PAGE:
The South Shore
commuter line is losing millions during the COVID-19 crisis, with ridership
now at approximately 5 percent of normal levels.
So South Shore
President and General Manager Michael Noland told the Northern Indiana
Commuter Transportation District’s Board of Trustees at its Zoom meeting on
“There’s a $3- to
4-million hole that needs to be filled,” Noland said.
Noland did say that
the CARES Act earmarked $25 billion for relief of public transit across the
country, but those moneys haven’t yet been distributed. Even so, “we’re
confident that from those funds we’ll be able to sustain operations in the
short term and for the next year and a half,” he added.
At the moment,
though, revenues have dropped through the floor and expenses have risen “to
combat COVID-19,” while “state resources are strained,” Noland said.
With ridership down
dramatically, the South Shore is now running essentially a weekend schedule
with a “couple of extras thrown in,” Noland explained. Train crews are
working half on and half off, with plenty of manpower available should it be
To date, no South
Shore employees have contracted COVID-19. “We’re promoting as much workforce
safety as we can,” Noland said. “Wearing masks, social-distancing, washing
themselves are running with more cars than usual, so there’s plenty of room
for passengers--most of them essential healthcare workers commuting to
medical facilities in Chicago--to social-distance. “Though we’re not
carrying a lot of people, the people we are carrying are very appreciative,”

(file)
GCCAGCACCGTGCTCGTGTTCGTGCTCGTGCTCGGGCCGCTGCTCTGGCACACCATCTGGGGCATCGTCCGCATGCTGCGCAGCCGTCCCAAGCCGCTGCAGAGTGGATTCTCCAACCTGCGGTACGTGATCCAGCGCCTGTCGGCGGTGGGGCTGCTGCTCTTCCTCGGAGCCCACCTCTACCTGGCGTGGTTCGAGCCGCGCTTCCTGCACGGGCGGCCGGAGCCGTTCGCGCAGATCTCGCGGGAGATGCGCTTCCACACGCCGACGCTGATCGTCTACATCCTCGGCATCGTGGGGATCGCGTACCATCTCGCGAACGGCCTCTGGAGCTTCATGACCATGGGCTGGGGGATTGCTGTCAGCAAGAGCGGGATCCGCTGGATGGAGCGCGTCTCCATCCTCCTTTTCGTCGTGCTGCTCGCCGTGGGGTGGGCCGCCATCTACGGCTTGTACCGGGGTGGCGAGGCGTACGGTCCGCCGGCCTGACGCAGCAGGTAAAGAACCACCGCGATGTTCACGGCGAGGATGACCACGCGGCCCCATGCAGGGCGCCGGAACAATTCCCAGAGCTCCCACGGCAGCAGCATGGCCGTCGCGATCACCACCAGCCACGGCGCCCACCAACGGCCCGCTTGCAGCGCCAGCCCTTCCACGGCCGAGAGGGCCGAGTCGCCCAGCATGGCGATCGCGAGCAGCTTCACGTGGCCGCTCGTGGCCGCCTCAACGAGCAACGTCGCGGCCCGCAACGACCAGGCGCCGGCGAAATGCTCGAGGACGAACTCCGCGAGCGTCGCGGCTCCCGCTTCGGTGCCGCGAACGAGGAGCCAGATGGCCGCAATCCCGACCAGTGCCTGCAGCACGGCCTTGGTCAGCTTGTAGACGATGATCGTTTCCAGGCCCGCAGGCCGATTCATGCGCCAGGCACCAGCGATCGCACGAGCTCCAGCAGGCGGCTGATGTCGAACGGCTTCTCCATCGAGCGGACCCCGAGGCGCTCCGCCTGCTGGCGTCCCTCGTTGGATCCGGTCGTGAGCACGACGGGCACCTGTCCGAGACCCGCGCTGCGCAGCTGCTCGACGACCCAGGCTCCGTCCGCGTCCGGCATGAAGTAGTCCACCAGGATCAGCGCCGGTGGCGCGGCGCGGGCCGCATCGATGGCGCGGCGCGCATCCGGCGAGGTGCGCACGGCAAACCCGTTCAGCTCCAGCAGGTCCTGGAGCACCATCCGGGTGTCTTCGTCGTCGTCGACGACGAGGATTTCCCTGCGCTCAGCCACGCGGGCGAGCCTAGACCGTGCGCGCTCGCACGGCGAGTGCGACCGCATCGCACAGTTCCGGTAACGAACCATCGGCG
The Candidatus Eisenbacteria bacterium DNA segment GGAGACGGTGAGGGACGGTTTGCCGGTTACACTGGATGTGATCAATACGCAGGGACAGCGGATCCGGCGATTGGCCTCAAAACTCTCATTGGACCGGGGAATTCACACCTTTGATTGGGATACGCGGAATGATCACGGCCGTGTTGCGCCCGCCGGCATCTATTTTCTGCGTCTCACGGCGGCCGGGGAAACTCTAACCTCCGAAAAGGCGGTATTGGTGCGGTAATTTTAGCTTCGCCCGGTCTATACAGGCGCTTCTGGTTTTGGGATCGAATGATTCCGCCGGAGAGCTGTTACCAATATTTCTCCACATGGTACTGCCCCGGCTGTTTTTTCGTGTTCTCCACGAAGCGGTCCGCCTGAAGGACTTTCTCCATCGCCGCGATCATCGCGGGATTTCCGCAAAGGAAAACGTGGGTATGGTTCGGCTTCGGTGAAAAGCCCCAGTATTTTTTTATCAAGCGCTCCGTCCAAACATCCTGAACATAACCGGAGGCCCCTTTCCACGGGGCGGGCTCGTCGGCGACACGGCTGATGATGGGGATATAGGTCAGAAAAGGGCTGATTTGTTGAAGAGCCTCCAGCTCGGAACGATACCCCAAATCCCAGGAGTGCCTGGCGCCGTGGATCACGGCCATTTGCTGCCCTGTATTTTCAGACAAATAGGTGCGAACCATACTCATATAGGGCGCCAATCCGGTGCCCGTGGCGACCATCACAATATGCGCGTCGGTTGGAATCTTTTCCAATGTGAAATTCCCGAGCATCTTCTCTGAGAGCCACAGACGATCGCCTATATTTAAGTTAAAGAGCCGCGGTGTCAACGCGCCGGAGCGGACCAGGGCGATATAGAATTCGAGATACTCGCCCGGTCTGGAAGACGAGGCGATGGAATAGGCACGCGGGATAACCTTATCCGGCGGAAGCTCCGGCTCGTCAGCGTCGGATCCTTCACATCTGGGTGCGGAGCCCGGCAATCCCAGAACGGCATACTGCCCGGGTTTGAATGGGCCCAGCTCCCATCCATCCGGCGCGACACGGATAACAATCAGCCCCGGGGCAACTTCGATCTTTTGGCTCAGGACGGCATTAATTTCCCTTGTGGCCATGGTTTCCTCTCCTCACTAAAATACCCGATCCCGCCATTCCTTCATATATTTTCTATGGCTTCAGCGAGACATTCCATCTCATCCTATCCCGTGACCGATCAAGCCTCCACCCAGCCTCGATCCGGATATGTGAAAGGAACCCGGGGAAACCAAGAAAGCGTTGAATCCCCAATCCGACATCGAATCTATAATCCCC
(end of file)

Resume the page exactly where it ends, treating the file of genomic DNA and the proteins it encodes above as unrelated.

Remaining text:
More: the South
Shore is employing a “multi-pronged approach to make our passengers as
comfortable as possible” when riding the trains. “We’re adding a lot of car
cleaners for deep cleaning and for mid-day cleaning in Chicago,” Noland
said. Anti-viral and -bacterial fogging is also planned and UV technologies
are being explored for “increased, enhanced sanitation.” In addition, trains
have been stocked with hand sanitizer and passengers are being encouraged to
Noland couldn’t say
enough about the South Shore crews who’ve stepped into the breach. “They
have a lot of pent-up pride,” he told the board. “They really are on the
front lines and they haven’t blinked.”
In other business,
Noland reported that 60 percent of the engineering plans for the
double-tracking project have been received and are being reviewed. “This is
a big milestone for us,” he said.
acquisition is also “well underway and we’re on target for our completion
date,” he noted.
West Lake Corridor
Shore officials have succeeded in negotiating a “substantial reduction” in
the contract price for the design/build of the West Lake Corridor project.
Contractor F.H. Paschen initially submitted a price of $664 million, but
under a tentative agreement that figure has been reduced by about $110
million, Noland reported. “That reduction in scope will not change the
deliverables of the project,” he said. “We tweaked items that the public
will never see.”
acquisition is proceeding well too, with between 90 and 100 parcels already
acquired, and only five or fewer requiring eminent domain litigation.
As soon as federal
funding is received for the project, probably late this summer, NICTD will
issue a notice to proceed. Noland added that the project is expected to
create 1,000 construction jobs in Northwest Indiana, so there will be a
“stimulus opportunity” at exactly the moment one is needed.